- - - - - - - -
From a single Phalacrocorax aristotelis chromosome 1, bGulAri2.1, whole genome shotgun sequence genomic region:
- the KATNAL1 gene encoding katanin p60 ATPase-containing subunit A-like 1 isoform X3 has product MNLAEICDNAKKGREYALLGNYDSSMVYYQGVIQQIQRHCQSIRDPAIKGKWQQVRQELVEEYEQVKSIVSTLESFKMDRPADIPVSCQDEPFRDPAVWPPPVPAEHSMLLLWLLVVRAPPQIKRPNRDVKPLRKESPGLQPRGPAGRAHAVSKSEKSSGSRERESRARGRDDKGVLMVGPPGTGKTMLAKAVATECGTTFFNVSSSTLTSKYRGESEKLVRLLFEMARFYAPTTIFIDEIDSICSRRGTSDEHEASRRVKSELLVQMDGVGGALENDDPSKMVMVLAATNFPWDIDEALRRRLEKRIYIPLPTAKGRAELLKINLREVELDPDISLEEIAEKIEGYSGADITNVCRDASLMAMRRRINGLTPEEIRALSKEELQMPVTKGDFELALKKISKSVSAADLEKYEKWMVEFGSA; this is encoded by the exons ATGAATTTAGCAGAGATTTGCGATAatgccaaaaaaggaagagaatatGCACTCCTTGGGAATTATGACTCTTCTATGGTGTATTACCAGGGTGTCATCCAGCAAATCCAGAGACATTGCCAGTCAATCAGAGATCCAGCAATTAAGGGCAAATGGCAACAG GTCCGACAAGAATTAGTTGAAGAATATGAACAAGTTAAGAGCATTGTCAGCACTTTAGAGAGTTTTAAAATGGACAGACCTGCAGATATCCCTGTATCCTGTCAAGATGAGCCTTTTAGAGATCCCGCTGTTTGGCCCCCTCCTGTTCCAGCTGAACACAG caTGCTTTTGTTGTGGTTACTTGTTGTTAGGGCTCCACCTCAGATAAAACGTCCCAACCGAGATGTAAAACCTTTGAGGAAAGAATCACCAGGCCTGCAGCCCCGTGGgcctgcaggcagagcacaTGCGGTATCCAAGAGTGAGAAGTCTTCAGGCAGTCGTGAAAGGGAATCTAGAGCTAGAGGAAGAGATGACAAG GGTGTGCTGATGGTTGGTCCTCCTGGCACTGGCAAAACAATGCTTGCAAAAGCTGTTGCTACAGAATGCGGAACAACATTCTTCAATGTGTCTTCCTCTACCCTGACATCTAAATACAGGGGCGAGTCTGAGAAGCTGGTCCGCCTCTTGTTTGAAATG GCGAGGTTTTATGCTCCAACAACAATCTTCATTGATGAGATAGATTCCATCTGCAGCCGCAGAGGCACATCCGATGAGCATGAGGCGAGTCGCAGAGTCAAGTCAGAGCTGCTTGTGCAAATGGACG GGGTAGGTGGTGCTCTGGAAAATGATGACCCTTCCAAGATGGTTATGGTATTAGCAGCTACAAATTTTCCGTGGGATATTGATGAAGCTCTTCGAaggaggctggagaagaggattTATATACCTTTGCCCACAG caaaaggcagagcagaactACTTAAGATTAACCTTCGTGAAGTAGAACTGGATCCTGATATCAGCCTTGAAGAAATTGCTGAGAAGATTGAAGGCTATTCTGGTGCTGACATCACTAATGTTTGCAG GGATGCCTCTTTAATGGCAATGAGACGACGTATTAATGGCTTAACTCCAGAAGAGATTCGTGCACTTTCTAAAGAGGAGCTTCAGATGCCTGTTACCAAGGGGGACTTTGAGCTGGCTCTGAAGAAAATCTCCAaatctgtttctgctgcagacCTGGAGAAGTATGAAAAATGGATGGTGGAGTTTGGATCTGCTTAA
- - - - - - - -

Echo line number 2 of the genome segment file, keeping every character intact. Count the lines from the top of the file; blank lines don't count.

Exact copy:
- the KATNAL1 gene encoding katanin p60 ATPase-containing subunit A-like 1 isoform X3 has product MNLAEICDNAKKGREYALLGNYDSSMVYYQGVIQQIQRHCQSIRDPAIKGKWQQVRQELVEEYEQVKSIVSTLESFKMDRPADIPVSCQDEPFRDPAVWPPPVPAEHSMLLLWLLVVRAPPQIKRPNRDVKPLRKESPGLQPRGPAGRAHAVSKSEKSSGSRERESRARGRDDKGVLMVGPPGTGKTMLAKAVATECGTTFFNVSSSTLTSKYRGESEKLVRLLFEMARFYAPTTIFIDEIDSICSRRGTSDEHEASRRVKSELLVQMDGVGGALENDDPSKMVMVLAATNFPWDIDEALRRRLEKRIYIPLPTAKGRAELLKINLREVELDPDISLEEIAEKIEGYSGADITNVCRDASLMAMRRRINGLTPEEIRALSKEELQMPVTKGDFELALKKISKSVSAADLEKYEKWMVEFGSA; this is encoded by the exons ATGAATTTAGCAGAGATTTGCGATAatgccaaaaaaggaagagaatatGCACTCCTTGGGAATTATGACTCTTCTATGGTGTATTACCAGGGTGTCATCCAGCAAATCCAGAGACATTGCCAGTCAATCAGAGATCCAGCAATTAAGGGCAAATGGCAACAG GTCCGACAAGAATTAGTTGAAGAATATGAACAAGTTAAGAGCATTGTCAGCACTTTAGAGAGTTTTAAAATGGACAGACCTGCAGATATCCCTGTATCCTGTCAAGATGAGCCTTTTAGAGATCCCGCTGTTTGGCCCCCTCCTGTTCCAGCTGAACACAG caTGCTTTTGTTGTGGTTACTTGTTGTTAGGGCTCCACCTCAGATAAAACGTCCCAACCGAGATGTAAAACCTTTGAGGAAAGAATCACCAGGCCTGCAGCCCCGTGGgcctgcaggcagagcacaTGCGGTATCCAAGAGTGAGAAGTCTTCAGGCAGTCGTGAAAGGGAATCTAGAGCTAGAGGAAGAGATGACAAG GGTGTGCTGATGGTTGGTCCTCCTGGCACTGGCAAAACAATGCTTGCAAAAGCTGTTGCTACAGAATGCGGAACAACATTCTTCAATGTGTCTTCCTCTACCCTGACATCTAAATACAGGGGCGAGTCTGAGAAGCTGGTCCGCCTCTTGTTTGAAATG GCGAGGTTTTATGCTCCAACAACAATCTTCATTGATGAGATAGATTCCATCTGCAGCCGCAGAGGCACATCCGATGAGCATGAGGCGAGTCGCAGAGTCAAGTCAGAGCTGCTTGTGCAAATGGACG GGGTAGGTGGTGCTCTGGAAAATGATGACCCTTCCAAGATGGTTATGGTATTAGCAGCTACAAATTTTCCGTGGGATATTGATGAAGCTCTTCGAaggaggctggagaagaggattTATATACCTTTGCCCACAG caaaaggcagagcagaactACTTAAGATTAACCTTCGTGAAGTAGAACTGGATCCTGATATCAGCCTTGAAGAAATTGCTGAGAAGATTGAAGGCTATTCTGGTGCTGACATCACTAATGTTTGCAG GGATGCCTCTTTAATGGCAATGAGACGACGTATTAATGGCTTAACTCCAGAAGAGATTCGTGCACTTTCTAAAGAGGAGCTTCAGATGCCTGTTACCAAGGGGGACTTTGAGCTGGCTCTGAAGAAAATCTCCAaatctgtttctgctgcagacCTGGAGAAGTATGAAAAATGGATGGTGGAGTTTGGATCTGCTTAA